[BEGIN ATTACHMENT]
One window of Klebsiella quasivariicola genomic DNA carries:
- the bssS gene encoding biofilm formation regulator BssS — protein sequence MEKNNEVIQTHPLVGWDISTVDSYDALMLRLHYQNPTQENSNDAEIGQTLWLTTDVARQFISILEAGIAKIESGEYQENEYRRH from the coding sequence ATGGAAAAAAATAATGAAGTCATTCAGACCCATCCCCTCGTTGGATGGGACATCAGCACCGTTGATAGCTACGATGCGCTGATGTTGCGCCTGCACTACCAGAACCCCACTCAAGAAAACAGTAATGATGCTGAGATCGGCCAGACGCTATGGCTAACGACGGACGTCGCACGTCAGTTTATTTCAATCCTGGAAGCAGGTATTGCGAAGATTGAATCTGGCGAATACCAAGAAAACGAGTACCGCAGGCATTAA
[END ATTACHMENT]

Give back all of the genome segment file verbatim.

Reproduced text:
One window of Klebsiella quasivariicola genomic DNA carries:
- the bssS gene encoding biofilm formation regulator BssS — protein sequence MEKNNEVIQTHPLVGWDISTVDSYDALMLRLHYQNPTQENSNDAEIGQTLWLTTDVARQFISILEAGIAKIESGEYQENEYRRH from the coding sequence ATGGAAAAAAATAATGAAGTCATTCAGACCCATCCCCTCGTTGGATGGGACATCAGCACCGTTGATAGCTACGATGCGCTGATGTTGCGCCTGCACTACCAGAACCCCACTCAAGAAAACAGTAATGATGCTGAGATCGGCCAGACGCTATGGCTAACGACGGACGTCGCACGTCAGTTTATTTCAATCCTGGAAGCAGGTATTGCGAAGATTGAATCTGGCGAATACCAAGAAAACGAGTACCGCAGGCATTAA